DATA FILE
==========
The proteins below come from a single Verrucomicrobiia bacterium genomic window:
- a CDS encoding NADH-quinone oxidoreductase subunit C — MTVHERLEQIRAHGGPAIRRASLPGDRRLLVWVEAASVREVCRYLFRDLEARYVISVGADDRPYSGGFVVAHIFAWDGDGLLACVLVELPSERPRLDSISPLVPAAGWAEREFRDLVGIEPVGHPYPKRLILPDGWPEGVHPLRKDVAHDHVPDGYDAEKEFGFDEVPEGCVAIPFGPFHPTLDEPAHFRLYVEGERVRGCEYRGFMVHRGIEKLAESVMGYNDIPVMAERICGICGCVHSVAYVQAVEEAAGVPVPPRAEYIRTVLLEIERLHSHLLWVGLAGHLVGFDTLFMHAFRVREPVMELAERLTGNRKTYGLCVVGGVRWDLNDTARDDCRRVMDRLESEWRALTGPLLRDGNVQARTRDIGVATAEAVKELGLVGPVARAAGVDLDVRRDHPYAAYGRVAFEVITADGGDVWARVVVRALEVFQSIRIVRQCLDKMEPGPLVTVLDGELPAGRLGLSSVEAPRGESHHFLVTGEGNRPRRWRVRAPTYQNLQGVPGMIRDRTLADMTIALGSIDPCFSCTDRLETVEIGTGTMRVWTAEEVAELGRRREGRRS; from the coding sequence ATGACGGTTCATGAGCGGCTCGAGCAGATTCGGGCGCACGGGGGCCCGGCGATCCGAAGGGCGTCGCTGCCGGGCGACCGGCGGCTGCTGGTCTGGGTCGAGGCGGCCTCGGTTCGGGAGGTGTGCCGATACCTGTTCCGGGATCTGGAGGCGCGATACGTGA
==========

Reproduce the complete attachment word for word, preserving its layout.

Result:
The proteins below come from a single Verrucomicrobiia bacterium genomic window:
- a CDS encoding NADH-quinone oxidoreductase subunit C — MTVHERLEQIRAHGGPAIRRASLPGDRRLLVWVEAASVREVCRYLFRDLEARYVISVGADDRPYSGGFVVAHIFAWDGDGLLACVLVELPSERPRLDSISPLVPAAGWAEREFRDLVGIEPVGHPYPKRLILPDGWPEGVHPLRKDVAHDHVPDGYDAEKEFGFDEVPEGCVAIPFGPFHPTLDEPAHFRLYVEGERVRGCEYRGFMVHRGIEKLAESVMGYNDIPVMAERICGICGCVHSVAYVQAVEEAAGVPVPPRAEYIRTVLLEIERLHSHLLWVGLAGHLVGFDTLFMHAFRVREPVMELAERLTGNRKTYGLCVVGGVRWDLNDTARDDCRRVMDRLESEWRALTGPLLRDGNVQARTRDIGVATAEAVKELGLVGPVARAAGVDLDVRRDHPYAAYGRVAFEVITADGGDVWARVVVRALEVFQSIRIVRQCLDKMEPGPLVTVLDGELPAGRLGLSSVEAPRGESHHFLVTGEGNRPRRWRVRAPTYQNLQGVPGMIRDRTLADMTIALGSIDPCFSCTDRLETVEIGTGTMRVWTAEEVAELGRRREGRRS; from the coding sequence ATGACGGTTCATGAGCGGCTCGAGCAGATTCGGGCGCACGGGGGCCCGGCGATCCGAAGGGCGTCGCTGCCGGGCGACCGGCGGCTGCTGGTCTGGGTCGAGGCGGCCTCGGTTCGGGAGGTGTGCCGATACCTGTTCCGGGATCTGGAGGCGCGATACGTGA